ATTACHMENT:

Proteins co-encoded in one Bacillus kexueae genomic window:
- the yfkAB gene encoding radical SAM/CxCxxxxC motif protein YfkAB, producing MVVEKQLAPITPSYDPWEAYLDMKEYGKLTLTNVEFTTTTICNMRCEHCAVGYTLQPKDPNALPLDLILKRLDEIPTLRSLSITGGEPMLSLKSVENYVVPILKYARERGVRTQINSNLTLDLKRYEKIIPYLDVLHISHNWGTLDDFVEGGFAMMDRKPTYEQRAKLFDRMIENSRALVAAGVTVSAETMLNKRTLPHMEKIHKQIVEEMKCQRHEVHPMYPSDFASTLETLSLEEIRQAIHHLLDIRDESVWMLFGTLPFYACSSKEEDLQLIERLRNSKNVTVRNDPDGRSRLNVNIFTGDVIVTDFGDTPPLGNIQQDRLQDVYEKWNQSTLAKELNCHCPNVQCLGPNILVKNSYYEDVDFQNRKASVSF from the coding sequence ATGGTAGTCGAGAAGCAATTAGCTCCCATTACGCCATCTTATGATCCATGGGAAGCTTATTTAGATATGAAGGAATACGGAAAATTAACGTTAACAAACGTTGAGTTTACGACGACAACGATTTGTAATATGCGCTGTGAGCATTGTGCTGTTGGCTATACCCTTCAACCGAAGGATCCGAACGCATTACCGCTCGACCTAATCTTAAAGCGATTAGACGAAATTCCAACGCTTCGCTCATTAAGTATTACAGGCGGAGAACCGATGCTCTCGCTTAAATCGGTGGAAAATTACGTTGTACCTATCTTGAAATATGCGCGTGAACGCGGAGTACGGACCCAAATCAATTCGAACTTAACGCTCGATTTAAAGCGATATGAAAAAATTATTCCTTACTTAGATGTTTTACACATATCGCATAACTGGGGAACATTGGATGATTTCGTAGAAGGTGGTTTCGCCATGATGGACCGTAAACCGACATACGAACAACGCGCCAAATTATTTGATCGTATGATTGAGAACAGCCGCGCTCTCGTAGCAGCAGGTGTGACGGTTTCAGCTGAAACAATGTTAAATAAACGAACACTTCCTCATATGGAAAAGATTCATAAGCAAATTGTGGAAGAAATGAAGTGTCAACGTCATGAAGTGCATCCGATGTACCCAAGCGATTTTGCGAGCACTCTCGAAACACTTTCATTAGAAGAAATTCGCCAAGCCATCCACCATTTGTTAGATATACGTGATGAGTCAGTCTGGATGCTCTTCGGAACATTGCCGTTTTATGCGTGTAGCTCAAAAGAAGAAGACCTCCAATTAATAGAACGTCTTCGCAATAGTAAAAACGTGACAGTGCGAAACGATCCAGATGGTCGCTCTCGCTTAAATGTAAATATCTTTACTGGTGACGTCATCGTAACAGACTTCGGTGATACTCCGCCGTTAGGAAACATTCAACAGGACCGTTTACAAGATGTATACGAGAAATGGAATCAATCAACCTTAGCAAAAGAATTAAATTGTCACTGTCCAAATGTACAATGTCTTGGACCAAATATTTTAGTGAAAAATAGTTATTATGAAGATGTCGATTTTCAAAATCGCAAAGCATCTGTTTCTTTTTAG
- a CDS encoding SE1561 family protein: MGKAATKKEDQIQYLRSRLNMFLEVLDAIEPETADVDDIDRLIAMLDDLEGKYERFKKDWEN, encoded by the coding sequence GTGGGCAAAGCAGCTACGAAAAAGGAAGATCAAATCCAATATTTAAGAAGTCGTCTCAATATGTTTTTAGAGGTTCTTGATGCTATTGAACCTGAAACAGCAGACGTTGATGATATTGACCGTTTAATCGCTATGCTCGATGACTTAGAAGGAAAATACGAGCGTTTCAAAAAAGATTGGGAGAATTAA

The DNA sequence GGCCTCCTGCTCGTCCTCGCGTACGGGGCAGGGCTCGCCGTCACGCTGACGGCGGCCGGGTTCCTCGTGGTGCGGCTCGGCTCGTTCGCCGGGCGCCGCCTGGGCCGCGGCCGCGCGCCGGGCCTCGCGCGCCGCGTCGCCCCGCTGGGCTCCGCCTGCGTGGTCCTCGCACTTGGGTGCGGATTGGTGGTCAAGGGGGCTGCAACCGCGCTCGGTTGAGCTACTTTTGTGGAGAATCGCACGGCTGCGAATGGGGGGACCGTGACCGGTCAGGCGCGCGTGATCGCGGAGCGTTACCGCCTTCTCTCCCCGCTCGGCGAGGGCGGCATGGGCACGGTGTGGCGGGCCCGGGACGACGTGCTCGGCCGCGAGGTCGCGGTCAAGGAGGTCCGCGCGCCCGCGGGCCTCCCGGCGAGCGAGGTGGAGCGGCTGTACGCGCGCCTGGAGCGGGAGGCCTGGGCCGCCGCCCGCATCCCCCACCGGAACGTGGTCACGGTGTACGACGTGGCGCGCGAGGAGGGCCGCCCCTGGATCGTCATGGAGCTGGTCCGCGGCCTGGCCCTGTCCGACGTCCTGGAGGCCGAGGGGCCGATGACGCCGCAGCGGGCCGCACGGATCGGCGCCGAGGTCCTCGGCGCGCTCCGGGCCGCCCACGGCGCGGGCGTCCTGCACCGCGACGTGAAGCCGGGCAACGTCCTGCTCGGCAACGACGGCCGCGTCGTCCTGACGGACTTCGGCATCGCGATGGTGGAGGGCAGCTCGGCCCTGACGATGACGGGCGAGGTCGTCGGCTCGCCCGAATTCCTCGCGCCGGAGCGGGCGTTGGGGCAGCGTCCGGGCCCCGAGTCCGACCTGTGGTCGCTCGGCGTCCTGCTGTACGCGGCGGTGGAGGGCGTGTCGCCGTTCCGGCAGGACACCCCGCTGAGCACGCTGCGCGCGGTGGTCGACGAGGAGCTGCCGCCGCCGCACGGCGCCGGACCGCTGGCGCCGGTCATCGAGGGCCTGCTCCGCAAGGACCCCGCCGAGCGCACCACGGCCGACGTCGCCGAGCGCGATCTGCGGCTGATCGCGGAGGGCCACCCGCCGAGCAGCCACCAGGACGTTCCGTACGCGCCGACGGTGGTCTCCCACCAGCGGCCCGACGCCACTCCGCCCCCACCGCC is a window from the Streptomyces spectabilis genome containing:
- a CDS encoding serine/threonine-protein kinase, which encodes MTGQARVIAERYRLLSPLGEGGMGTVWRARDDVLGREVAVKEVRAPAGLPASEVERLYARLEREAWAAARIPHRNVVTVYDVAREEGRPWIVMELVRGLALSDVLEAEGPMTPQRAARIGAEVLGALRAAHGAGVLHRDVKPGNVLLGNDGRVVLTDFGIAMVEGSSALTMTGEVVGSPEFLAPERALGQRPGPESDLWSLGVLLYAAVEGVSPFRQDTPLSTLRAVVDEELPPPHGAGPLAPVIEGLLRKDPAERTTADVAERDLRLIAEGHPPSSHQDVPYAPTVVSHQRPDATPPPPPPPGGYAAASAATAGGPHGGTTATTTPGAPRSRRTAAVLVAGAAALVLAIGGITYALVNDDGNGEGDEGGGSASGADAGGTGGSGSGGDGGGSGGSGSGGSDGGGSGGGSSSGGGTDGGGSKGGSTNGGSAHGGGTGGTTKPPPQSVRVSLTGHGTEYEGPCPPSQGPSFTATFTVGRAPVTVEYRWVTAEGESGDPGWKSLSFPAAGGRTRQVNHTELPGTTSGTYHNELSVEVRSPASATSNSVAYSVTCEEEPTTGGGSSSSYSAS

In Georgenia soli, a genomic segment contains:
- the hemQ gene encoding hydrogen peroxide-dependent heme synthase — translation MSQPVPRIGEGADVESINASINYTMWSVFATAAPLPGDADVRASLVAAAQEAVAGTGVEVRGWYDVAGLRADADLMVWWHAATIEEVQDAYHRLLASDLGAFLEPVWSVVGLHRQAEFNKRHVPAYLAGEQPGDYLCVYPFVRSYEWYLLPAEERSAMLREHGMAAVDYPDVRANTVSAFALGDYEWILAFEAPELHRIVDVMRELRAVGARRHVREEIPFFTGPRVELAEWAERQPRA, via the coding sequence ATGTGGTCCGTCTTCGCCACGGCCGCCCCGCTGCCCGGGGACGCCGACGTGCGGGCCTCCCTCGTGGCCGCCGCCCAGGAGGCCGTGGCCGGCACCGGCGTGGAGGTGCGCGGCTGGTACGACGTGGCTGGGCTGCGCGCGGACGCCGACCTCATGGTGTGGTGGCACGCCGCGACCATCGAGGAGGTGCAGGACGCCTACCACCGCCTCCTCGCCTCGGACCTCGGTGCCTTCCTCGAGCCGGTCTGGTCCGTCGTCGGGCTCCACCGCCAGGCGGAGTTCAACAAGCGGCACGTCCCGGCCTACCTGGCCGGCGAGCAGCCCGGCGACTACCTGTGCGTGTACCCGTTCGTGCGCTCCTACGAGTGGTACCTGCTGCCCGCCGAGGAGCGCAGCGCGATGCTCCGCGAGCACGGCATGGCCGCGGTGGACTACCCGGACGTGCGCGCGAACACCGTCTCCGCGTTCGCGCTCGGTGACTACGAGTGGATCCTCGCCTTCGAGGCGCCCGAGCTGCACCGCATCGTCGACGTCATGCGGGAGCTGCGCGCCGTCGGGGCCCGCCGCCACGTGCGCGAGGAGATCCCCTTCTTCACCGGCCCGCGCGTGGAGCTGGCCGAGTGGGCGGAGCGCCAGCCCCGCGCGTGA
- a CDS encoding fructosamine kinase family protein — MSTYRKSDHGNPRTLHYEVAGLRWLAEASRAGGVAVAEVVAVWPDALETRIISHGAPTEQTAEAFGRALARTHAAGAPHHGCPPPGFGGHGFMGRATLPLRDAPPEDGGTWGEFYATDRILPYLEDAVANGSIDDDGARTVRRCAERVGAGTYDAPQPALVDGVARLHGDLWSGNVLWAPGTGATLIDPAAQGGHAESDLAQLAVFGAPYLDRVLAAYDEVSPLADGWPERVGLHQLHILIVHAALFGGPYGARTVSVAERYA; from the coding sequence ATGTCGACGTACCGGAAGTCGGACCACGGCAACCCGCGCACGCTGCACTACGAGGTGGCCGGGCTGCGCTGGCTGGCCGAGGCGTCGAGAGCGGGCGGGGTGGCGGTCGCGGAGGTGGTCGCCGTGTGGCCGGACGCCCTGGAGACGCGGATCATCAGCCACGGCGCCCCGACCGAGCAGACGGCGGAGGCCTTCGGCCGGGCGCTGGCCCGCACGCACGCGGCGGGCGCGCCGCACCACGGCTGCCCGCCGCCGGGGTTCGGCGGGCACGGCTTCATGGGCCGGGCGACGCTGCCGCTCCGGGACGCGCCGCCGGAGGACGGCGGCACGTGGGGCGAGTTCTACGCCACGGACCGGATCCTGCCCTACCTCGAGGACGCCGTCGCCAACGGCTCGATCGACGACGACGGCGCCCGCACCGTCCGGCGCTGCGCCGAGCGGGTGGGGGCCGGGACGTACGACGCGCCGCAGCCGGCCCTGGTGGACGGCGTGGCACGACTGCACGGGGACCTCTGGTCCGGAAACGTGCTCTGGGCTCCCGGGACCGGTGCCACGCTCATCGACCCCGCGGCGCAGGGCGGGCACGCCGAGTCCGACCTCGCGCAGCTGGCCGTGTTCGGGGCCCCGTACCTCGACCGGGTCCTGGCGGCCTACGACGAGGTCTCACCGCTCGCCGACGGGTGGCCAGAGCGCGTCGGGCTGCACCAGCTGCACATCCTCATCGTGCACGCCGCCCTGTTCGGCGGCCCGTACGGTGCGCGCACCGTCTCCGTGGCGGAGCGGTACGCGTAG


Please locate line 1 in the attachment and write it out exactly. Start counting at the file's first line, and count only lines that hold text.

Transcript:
Proteins co-encoded in one Bacillus kexueae genomic window: